Updated July 7, 2020:

How to Start a Wedding Venue Business

If you want to learn how to start a wedding venue, first, it's important to understand the need for this type of location. Over two million weddings take place annually in the United States, based on data from the federal government. That translates to nearly seven marriages per 1,000 citizens, and most of those wedding ceremonies and/or receptions will happen within a wedding venue rented by the couple.

Starting a wedding venue allows you to help couples plan and enjoy their perfect wedding day while you take part in a business that falls within an industry worth millions of dollars.

Determine the Services and Products You Will Offer

The most common types of services and products offered by a wedding venue include catering, planning services for the wedding, floral services, and photography. Before you decide on the services and products your venue will offer, look into some of the competition around you and figure out what they offer as well as the prices for each item. 

Research Before You Commit

It's smart to review what couples want, such as by talking to people who are planning weddings and going to wedding expos and conventions in your area. 

Use data from other wedding organizations, such as:

In order to find specific numbers and data for the market in your area, visit TheWeddingReport.com and look at data beyond just the “average expenses.” With the average, you're looking at information from people who choose very low-cost venues as well as high-end mansions, so it's not as accurate. 

Find a Venue Owner Mentor

Connect with other wedding venue owners when you join the associations and network with them to get an idea of what to expect. You can also use social media groups, such as LinkedIn and Facebook, to request help. Using these resources gives you a major advantage over others in the space since you have access to resources and knowledge from other venue owners.

Research the Laws Around Zoning in the Target Area

For example, if you have a commercial facility, like a bed and breakfast or farmhouse, you may be thinking about converting it to use as a venue. Before you do so, make sure to check with the local zoning laws to make sure a business that plans weddings is allowed and that having many guests at a wedding wouldn't violate the laws. Along with the zoning laws, make sure to research any permits or licenses that are necessary to operate a business in the area.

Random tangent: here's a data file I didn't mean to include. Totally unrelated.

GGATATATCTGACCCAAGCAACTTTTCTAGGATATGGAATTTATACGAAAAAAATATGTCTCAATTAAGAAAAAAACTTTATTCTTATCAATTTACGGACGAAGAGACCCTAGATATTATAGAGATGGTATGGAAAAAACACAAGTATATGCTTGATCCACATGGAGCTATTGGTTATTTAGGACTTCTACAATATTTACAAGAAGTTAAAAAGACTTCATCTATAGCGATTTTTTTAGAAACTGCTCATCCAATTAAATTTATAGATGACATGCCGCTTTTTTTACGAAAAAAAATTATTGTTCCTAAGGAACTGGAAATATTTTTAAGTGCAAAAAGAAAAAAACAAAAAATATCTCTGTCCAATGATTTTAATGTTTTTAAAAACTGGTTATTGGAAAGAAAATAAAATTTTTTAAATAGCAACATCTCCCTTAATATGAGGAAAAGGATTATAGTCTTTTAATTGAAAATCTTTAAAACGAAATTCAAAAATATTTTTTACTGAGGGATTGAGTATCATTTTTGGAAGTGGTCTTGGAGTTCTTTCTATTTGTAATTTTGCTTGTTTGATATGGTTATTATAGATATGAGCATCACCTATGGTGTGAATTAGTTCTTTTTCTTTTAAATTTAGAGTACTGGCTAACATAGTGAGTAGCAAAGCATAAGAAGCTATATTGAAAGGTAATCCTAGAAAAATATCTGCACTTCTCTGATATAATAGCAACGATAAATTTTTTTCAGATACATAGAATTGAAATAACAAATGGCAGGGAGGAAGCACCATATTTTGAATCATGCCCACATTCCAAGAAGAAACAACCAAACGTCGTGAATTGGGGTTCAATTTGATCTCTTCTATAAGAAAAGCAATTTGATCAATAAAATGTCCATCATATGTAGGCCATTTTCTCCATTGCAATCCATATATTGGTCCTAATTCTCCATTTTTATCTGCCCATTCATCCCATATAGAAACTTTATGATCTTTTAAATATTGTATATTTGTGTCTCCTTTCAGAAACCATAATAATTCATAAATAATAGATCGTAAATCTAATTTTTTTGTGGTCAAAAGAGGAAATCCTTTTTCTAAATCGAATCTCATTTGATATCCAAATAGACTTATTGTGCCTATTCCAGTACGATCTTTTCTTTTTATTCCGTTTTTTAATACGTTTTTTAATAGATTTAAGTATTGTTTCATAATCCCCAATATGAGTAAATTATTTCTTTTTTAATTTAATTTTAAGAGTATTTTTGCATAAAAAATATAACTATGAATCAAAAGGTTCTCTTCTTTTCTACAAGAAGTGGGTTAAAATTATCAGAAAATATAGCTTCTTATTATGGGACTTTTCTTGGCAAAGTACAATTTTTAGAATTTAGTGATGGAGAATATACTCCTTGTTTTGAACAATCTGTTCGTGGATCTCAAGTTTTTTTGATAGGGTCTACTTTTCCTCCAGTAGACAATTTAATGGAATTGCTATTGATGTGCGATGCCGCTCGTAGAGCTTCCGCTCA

For example, within the states of Washington and California, you need a banquet permit to host a wedding reception within a commercial setting when alcohol is served. Certain counties also require use permits for buildings used for events, such as St. Johns County in Florida.

Choose a Property (Unless You Have One)

The location and building is a fixture of the business that is beyond your control, so spend the time to make sure you find the perfect building in a great location. You do have control over other aspects of the space, such as the type of events you will host, food options, and customization, but the location is very important. Select a property that has the proper zoning and is located near the contractors and consultants who will provide services you plan to include as offerings for your customers.

Make sure your property offers unique aspects that encourage couples to choose this venue instead of their parents' backyard or church hall. For example, the Williamsburg Inn and Williamsburg Lodge offer a colonial-style, historic backdrop for a wedding. This venue is located in Colonial Williamsburg in Virginia. Another unique venue option is the Louisville Belle, which allows you to host a wedding with a traditional Southern theme in Louisville, Kentucky.

Develop a Marketing Strategy for Online Business

You will need a solid online marketing strategy to advertise your new wedding venue, such as social media, as well as a blog and a website with information that will be helpful to couples planning their weddings. 

If you need help with how to start a wedding venue, you can post your legal need on UpCounsel's marketplace. UpCounsel accepts only the top 5 percent of lawyers to its site. Lawyers on UpCounsel come from law schools such as Harvard Law and Yale Law and average 14 years of legal experience, including work on behalf of companies like Google, Menlo Ventures, and Airbnb.